Counseling for the bullies—keeping potential violent offenders safe

Once, there was a headline that suggested in cases of schoolyard bullying, that it was really important we get counseling for the kids who got bullied

A good idea—counsel the victims of violence—but what about (I suggested at the time) we get counseling for the bullies! Counseling for the victims is important. But who really needs help here? The bullies. If you solve the bullies' problems, you solve everybody's problem. If you solve the bullies' problems, there are no bullies and there are no victims and you no no longer need to counsel the bullied kids—they were doing fine before the bully came along!

We need the same protection in place for our national shooters. The people who find themselves taking an assault rifle to school or elsewhere. These shooters have been placed in a world (by us) where the worst possibilities surround them. They are in a world that is unsafe for them! If I am a person with lots of anger, and I exist in a world where I can easily get a gun—then I am in an unsafe place for me. No one wants to have shot up a synagogue and some of its worshippers—no one in their right mind. So why do we place people like this in a world like this where their anger is so easily fed with our weapons? We have to make things safe for our shooters

A kid growing up with access to a gun is not safe. If I had had access to a gun in high school, my thoughts (at least) would have run to what I could do with that gun. Assault rifles are good for one thing only—killing people. If you bought an assault rifle, you bought into the cycle of fear. If your kid has access to your gun, it's a disservice to the kid. By making the gun available (however you do it) you are putting the kid in a much more dangerous situation than if all he had access to was a knife or a hunting rifle. It's like leaving the car keys out for a drunk driver—what do you expect them to do with it?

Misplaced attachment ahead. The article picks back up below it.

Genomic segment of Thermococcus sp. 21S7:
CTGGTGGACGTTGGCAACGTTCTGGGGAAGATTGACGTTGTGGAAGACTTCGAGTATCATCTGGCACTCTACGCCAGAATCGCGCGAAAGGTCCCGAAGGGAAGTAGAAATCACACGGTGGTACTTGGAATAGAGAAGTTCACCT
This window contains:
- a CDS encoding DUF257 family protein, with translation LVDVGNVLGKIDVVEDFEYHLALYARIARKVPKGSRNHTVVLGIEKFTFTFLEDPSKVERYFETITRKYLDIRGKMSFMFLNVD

The person who drives drunk, the mass shooter—they are enabled by the customs and the systems of our society. The work or school bully who never got counseling—that's our fault. If we want to make society safe for the bullied and the victims of mass murder, we need first to make society safe for the potential perpetrators (who are also victims) of these crimes